U. S. Department of Housing and Urban Development New York/New Jersey Office Jacob K. Javits Federal Building 26 Federal Plaza – Room 3430 New York, NY 10278-0068 MEMORANDUM NO: 2005-NY-1801 December 14, 2004 MEMORANDUM FOR: Joan K. Spilman, Director, Public Housing Division, 2CPH FROM: Alexander C. Malloy, Regional Inspector General for Audit, 2AGA SUBJECT: Section 8 Housing Choice Voucher Program City of Niagara Falls, NY404 Niagara Falls, NY INTRODUCTION We completed an audit survey of the City of Niagara Falls’ Section 8 Housing Choice Voucher program. The primary objective of our survey was to assess the City of Niagara Falls’ management controls and procedures over the administration of its Section 8 program to determine whether any areas need additional audit coverage. The purpose of the assessments was to determine whether the City of Niagara Falls (1) verified the accuracy of the information on Section 8 applicants’ applications, as well as Section 8 participants’ recertification forms; (2) properly calculated the amount of participants’ housing assistance payments; (3) ensured that participants were provided decent, safe, and sanitary housing; and (4) ensured that it is accurately reporting information to the U. S. Department of Housing and Urban Development (HUD). The survey results show that the areas reviewed during our survey do not warrant additional audit coverage. However, the results disclosed that the City of Niagara Falls’ controls over complying with HUD’s reporting requirements are weak. The results of this disclosure are contained in this memorandum with recommendations for corrective action. We provided a draft copy of the report to the City of Niagara Falls, who generally agreed with the findings and recommendations and declined to provide written comments to the draft report. In accordance with HUD Handbook 2000.06, REV-3, within 60 days, please provide us for each recommendation in this memorandum, a status report on (1) the corrective action taken, (2) the proposed corrective action and the date to be completed, or (3) why action is considered unnecessary. Additional status reports are required at 90 days and 120 days after the report is Memorandum issued for any recommendation without a management decision. Also, please furnish us copies of any correspondence or directives issued because of our review. METHODOLOGY AND SCOPE We performed our onsite work at the City of Niagara Falls Leased Housing Office and the HUD Buffalo Field Office. Generally, the survey covered the period between January 1, 2003, and August 31, 2004; however, it was extended as necessary. Our onsite survey work was conducted between September and November 2004. We interviewed members of HUD’s staff and employees of the City of Niagara Falls. Also, we reviewed program records maintained at HUD and the City of Niagara Falls. BACKGROUND The City of Niagara Falls administers Section 8 programs consisting of a voucher program with 788 vouchers and a moderate rehabilitation grant with 15 units. Also, the City of Niagara Falls manages 349 vouchers of the New York State Division of Community Renewal’s Section 8 program in Niagara County, NY. Our survey focused on the 788 vouchers. For these vouchers, the City of Niagara Falls has been authorized $3,278,661, of which $2,900,929 was disbursed during fiscal year 2004. The Section 8 program’s waiting list consists of 1,100 applicants. SURVEY RESULTS Our survey results show that the City of Niagara Falls is generally administering its Section 8 program in accordance with the program’s requirements. However, the survey results disclosed weaknesses over the controls relating to HUD’s reporting requirements. We found that incorrect Social Security numbers were entered into, and participants’ actions were not recorded in HUD’s Multifamily Tenant Characteristics System. Incorrect Social Security Numbers Were Entered into the Multifamily Tenant Characteristics System We found that the Social Security numbers for three Section 8 participants were incorrectly entered into HUD’s Multifamily Tenant Characteristics System. For two of the participants, the City of Niagara Falls entered incorrect Social Security numbers into its own computer system and uploaded them into the HUD system. In both cases, the City of Niagara Falls made the changes in its own system but failed to ensure that the corrections were recorded in the HUD system. The Director of the Section 8 program indicated that officials of the program believed that they performed the correct procedures for a Social Security number change in the City of Niagara Falls’ system. However, the HUD system rejected the submissions because there were no records of the correct Social Security numbers in the HUD system. The Director has been communicating with HUD officials to determine how to properly reflect the changes. Regarding the third participant, we found that the City of Niagara Falls entered an invalid Social Security number into the Multifamily Tenant Characteristics System. The error was not Page 2 2005-NY-1801 Memorandum discovered throughout the time the participant received Section 8 benefits. Based on these results, we examined the current information in the Multifamily Tenant Characteristics System and found that four participants were entered into the system twice with different Social Security numbers. The Social Security numbers differed by one digit for each duplicate participant. We provided a list of the duplicate participants to the City of Niagara Falls so the necessary corrections can be made. Two negative effects of an incorrect Social Security number are (1) participants can receive Section 8 benefits from more than one public housing authority without being readily detected and (2) information, such as income, can not be properly verified when performing computer matching of data in computer systems of other agencies, such as the Social Security Administration, the Internal Revenue Service, and the New York State Department of Social Services. Participants’ Actions Were Not Recorded in the Multifamily Tenant Characteristics System For three cases, we found that participants’ actions were not recorded in the HUD Multifamily Tenant Characteristics System. In one case, the participant had ended participation in the program; however, that action was not recorded in the HUD system. The City of Niagara Falls recorded the action in its own computer system, which did not upload the data into the HUD system. The Director is working with their computer system software personnel to determine why this occurred. The City of Niagara Falls assumed that actions recording the end of participants’ participation were correctly reflected in the HUD system since those participants were removed from the City of Niagara Falls’ system. Regarding the other two cases, earlier participant actions were not recorded in the Multifamily Tenant Characteristics System. The Director of the Section 8 program believes that in one case, the data was not uploaded to the HUD system due to a software upgrade. In the other case, the Director believes that an error was made when the information was originally uploaded to the HUD system. The City of Niagara Falls made the correction in its system; however, the information was not automatically transmitted to the HUD system. The Director is working with HUD officials to determine how to record the transactions. HUD requires public housing authorities to input participants’ actions, including voucher issuance, voucher expiration, annual reexamination, end of participation, and others, in the Multifamily Tenant Characteristics System. At least one participant action should occur yearly and be entered into the system. We pulled information from the Multifamily Tenant Characteristics System and found 38 instances in which the system indicated that no participant action had taken place within a year. At the time of our survey completion, the City of Niagara Falls was performing the work necessary to resolve this issue. The “Housing Choice Voucher Program Guidebook” provides that the Multifamily Tenant Characteristics System is the Department’s automated system for recording demographic information about assisted families and data about units they occupy. It states further that HUD uses the data to monitor and assess each public housing authority’s performance. We believe that Page 3 2005-NY-1801 Memorandum the City of Niagara Falls needs to ensure that the information in the Multifamily Tenant Characteristics System is current and accurate at all times. To accomplish this task, the City of Niagara Falls should implement a quality control plan to ensure that the information that is reported to HUD is current and accurate. Further, the City of Niagara Falls needs to match its rent roll and system data to the information in the HUD system periodically and reconcile all differences. RECOMMENDATIONS We recommend that the Director of the Public Housing Division, Buffalo Field Office, 1A. Ensure that the City of Niagara Falls develop and implement a quality control plan that includes a periodic matching of its system to the Multifamily Tenant Characteristics System. Should you or your staff have any questions, please contact Garry Clugston, Assistant Regional Inspector General for Audit, at (716) 551-5755, extension 5901. Page 4 2005-NY-1801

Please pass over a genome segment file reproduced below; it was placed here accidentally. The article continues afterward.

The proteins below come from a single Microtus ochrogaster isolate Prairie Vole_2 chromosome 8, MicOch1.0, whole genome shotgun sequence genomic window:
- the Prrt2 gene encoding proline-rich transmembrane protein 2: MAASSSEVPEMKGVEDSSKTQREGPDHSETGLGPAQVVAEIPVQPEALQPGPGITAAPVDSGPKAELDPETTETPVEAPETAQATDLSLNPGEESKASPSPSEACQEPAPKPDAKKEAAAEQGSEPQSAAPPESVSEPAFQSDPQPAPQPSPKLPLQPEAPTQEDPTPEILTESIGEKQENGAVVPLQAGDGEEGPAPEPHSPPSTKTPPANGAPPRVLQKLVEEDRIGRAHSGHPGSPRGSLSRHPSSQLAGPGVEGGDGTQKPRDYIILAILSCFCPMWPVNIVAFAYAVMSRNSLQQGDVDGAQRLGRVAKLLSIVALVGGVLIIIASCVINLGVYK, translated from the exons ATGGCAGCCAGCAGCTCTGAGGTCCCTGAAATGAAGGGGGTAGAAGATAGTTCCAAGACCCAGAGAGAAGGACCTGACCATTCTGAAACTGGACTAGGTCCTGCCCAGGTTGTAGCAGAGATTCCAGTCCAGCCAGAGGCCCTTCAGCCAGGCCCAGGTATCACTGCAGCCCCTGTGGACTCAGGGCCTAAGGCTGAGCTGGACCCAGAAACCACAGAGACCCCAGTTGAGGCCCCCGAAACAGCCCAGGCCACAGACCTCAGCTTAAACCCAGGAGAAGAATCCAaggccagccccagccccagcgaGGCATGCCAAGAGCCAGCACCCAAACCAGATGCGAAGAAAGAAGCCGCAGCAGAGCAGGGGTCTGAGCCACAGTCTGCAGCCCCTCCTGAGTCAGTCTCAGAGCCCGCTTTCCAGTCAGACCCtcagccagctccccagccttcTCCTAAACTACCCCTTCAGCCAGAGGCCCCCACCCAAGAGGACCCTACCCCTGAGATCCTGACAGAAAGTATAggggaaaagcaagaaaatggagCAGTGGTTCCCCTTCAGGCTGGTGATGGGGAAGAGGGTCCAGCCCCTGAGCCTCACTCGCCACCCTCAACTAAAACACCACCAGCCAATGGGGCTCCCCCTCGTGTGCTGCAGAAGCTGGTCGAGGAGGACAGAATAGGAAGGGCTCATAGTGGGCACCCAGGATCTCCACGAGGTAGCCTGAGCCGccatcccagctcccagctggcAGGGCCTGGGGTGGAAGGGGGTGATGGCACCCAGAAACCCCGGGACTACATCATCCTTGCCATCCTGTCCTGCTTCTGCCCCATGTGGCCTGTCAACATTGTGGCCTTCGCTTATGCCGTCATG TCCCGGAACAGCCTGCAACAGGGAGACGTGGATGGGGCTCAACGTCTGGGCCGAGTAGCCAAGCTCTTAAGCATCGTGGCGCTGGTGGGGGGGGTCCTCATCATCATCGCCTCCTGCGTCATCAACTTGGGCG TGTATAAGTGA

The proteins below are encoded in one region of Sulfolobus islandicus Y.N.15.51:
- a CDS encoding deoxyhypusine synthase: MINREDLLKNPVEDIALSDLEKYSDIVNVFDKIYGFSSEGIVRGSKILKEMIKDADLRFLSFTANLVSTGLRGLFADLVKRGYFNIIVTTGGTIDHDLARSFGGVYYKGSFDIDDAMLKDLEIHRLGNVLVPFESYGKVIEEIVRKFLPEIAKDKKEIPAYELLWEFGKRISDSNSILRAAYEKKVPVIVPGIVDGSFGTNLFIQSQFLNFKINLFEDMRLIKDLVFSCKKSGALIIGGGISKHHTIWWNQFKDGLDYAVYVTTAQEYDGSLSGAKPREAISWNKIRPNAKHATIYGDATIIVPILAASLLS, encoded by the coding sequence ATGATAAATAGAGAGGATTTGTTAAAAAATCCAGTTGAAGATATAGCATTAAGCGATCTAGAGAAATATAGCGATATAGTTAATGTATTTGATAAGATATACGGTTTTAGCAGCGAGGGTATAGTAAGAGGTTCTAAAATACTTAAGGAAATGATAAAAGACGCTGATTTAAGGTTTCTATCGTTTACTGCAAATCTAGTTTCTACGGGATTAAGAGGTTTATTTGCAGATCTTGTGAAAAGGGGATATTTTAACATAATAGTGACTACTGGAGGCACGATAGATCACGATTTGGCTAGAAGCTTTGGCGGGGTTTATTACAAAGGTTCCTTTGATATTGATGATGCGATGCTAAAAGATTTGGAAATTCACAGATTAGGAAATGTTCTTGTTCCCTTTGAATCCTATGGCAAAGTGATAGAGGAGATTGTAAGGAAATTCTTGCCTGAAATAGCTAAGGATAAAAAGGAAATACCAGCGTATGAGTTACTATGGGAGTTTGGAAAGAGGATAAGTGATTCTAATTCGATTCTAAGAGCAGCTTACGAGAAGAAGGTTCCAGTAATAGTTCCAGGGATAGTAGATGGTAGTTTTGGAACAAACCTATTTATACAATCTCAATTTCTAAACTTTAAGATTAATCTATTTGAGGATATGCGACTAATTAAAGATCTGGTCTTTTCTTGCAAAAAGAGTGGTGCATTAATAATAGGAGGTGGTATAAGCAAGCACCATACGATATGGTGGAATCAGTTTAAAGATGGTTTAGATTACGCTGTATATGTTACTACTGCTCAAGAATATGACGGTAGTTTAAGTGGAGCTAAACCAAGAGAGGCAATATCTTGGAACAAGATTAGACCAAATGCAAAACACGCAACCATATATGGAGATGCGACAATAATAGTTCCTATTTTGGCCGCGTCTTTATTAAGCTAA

Section 8 Housing Choice Voucher Program, City of Niagra Falls, NY404, Niagra Falls, NY
Published by the Department of Housing and Urban Development, Office of Inspector General on 2004-12-14.
Below is a raw (and likely hideous) rendition of the original report. (PDF)